Veterans, Professors Speak at Teach-in (Columbia Spectator)

Veterans, Professors Speak at Teach-in
By Caroline Kao and Melissa Repko

More than 150 students assembled in Lerner Hall for a teach-in on the Iraq war as part of Thursday’s day of action, led by the Columbia Coalition Against the War.

The panel, consisting of seven veterans, activists, and professors, spoke to the crowd on a broad range of issues related to the war, and welcomed questions from the audience.

Mark LaChance and Jose Vasquez from Iraq Veterans Against the War began the event by stating their concern for all victims of the war, demanding immediate withdrawal, adequate health care for returning veterans, and reparations for Iraqi victims.

Vasquez, a reservist who is working to obtain conscientious objector status, spoke about his change-of-mind after the release of the Abu-Ghraib photographs.

“After being in the military for four years, I decided I didn’t want to kill anymore,” Vasquez said.

The Veterans called on the country to support Iraq war resisters.

Following the Veterans, history professor Richard Bulliet asserted that it was the intention of the U.S. to set up a military dictatorship puppet regime in Iraq and to manipulate ethnic rivalries to justify a war in Iran. “To curtail the war, you also have to think about what’s happening in the war,” Bulliet said. “‘Bring the troops home’-that’s a good slogan. ‘Send the troops somewhere else’-that’s not a good slogan.”

Many observers said that the teach-in was more extreme than the rally in the views of its speakers. Some of the panelists tied the U.S. occupation of Iraq to racist imperialism. “The war in Iraq is not, and has never been, about weapons of mass destruction or terrorism, let alone bringing democracy to Iraq,” said Michael Letwin, a representative from New York City Labor Against War. “It’s always been about U.S. intent to dominate not only Iraq, but the entire Middle East.”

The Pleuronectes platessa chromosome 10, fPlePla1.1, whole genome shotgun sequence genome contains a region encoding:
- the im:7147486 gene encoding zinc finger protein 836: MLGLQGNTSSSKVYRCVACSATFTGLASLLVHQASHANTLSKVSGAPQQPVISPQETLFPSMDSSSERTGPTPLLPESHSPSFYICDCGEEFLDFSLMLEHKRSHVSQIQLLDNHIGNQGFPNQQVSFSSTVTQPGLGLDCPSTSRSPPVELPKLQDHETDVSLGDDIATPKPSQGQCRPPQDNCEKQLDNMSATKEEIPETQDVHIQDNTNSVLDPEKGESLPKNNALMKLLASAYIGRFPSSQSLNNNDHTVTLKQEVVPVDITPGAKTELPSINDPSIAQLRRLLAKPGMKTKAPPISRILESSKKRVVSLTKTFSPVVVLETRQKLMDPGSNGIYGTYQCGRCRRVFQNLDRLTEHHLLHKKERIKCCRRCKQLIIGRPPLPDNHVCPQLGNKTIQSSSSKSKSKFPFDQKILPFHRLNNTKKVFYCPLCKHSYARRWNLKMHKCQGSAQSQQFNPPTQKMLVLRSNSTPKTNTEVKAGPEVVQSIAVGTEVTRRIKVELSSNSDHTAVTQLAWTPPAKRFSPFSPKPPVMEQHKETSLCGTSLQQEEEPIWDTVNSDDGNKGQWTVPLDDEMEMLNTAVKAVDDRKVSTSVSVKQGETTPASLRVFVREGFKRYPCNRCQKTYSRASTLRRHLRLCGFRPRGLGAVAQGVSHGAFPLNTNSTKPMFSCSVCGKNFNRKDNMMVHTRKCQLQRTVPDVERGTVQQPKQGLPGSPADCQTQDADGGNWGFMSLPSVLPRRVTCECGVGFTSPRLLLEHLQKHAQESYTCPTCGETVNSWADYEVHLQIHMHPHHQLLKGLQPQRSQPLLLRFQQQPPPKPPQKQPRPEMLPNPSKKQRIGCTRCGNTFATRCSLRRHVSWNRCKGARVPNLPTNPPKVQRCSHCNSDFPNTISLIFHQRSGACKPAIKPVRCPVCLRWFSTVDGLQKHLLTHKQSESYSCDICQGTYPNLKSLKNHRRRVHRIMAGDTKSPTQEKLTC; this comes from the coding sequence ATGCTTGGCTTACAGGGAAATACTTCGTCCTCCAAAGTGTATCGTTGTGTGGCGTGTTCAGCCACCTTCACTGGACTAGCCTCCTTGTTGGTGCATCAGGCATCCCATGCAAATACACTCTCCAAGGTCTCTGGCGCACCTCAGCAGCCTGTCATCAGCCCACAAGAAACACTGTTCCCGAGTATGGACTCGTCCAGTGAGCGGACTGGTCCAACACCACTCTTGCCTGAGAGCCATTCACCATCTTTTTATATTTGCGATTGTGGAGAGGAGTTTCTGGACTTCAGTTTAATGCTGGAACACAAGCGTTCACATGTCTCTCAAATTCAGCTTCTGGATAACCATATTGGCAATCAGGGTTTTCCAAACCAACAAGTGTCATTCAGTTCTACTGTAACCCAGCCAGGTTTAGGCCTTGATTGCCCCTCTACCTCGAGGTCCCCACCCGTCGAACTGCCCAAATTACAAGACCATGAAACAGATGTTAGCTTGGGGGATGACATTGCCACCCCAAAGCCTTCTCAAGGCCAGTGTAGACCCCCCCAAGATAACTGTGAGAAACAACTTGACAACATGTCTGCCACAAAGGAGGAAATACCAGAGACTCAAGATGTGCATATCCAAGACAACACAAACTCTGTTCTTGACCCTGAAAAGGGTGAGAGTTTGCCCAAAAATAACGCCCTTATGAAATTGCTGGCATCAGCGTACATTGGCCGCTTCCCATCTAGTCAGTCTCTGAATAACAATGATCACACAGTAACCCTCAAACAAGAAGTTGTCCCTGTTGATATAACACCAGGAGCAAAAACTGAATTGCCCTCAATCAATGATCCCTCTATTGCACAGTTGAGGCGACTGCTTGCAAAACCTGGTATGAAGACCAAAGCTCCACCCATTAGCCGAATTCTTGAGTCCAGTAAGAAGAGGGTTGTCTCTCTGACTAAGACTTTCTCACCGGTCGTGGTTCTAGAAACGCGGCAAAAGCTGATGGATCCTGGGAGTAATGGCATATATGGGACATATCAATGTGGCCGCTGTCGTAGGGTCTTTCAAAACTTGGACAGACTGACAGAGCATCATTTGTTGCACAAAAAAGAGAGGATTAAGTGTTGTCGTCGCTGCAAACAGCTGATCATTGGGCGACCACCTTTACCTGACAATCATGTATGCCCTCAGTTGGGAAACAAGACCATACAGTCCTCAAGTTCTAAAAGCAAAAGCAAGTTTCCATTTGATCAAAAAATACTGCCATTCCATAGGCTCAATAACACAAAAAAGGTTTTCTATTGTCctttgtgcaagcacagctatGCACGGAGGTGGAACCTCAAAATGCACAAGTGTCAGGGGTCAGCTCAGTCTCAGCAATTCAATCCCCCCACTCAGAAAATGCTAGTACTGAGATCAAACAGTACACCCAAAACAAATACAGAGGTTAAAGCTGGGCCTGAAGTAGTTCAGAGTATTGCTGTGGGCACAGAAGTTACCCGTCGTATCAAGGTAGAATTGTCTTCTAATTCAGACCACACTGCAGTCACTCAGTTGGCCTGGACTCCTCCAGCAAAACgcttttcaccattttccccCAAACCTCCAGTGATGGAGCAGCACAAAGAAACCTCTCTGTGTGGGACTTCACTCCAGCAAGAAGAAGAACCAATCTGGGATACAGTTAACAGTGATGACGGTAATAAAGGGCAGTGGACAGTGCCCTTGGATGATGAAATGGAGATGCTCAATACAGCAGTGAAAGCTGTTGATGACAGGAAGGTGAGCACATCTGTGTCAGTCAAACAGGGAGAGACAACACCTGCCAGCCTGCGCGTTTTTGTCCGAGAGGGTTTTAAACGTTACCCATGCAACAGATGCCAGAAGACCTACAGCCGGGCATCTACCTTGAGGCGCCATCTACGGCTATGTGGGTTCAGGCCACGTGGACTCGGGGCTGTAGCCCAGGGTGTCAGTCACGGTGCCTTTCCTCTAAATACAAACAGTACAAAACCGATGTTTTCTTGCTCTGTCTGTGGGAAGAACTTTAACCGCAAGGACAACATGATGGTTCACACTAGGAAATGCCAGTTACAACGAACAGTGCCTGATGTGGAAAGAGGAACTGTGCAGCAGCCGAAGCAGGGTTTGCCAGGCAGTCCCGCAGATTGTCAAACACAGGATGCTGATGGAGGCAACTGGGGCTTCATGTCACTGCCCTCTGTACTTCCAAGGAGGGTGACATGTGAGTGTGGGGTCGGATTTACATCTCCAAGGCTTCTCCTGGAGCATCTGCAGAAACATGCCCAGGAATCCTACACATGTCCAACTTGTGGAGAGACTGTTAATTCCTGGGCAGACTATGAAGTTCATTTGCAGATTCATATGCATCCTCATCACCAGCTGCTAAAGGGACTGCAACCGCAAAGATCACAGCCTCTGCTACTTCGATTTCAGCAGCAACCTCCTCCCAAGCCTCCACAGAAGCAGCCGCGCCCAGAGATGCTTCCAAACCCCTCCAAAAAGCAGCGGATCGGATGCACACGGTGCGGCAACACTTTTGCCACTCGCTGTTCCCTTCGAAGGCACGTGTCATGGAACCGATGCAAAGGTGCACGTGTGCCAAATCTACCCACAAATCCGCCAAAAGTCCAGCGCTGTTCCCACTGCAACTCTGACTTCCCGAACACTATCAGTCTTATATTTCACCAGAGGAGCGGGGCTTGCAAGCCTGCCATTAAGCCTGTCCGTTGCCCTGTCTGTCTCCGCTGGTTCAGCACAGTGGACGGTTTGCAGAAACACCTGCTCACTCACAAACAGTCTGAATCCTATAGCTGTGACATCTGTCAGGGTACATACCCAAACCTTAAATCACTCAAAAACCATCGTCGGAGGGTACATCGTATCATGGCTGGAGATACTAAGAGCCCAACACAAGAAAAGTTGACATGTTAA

Carlito Rovira, from the Act Now to Stop Racism and End War (ANSWER) Coalition, stressed the importance of unity among activist groups and the need to support resistance in its many forms, “be it the ballot or be it the baseball bat. Struggle is struggle,” he said.

Barnard professor of women’s studies Rebecca Young called attention to issues of gender regarding foreign policy.

“It’s been very, very clear from the beginning of this administration that they have cynically and very cleverly co-opted certain aspects of mainstream feminist language,” Young said, sharply criticizing the administration for its misappropriation of women’s issues in Afghanistan and Iraq as a justification for war.

Towards the end of the teach-in, Edward Said Professor of modern Arab studies Rashid Khalidi, who was not a confirmed speaker, made an appearance. He talked about how the war has negatively impacted the lives of Iraqis, including the escalation of sectarian strife.

“There are trends that have been created by this war, not just in Iraq but in the region as a whole,” Khalidi said. “Iraq was a secular country. Iraq was a country which had all kinds of differences in its population, but people were not cutting one another’s throats … on the basis of what your identity card said your religion was.”

“Remember that this is not something that started without the direct intervention of the U.S.,” Khalidi said. “Long after all of this is put in the past, the evil sectarian consequences will still be there.”

To see a video documentary on the protest, click here:

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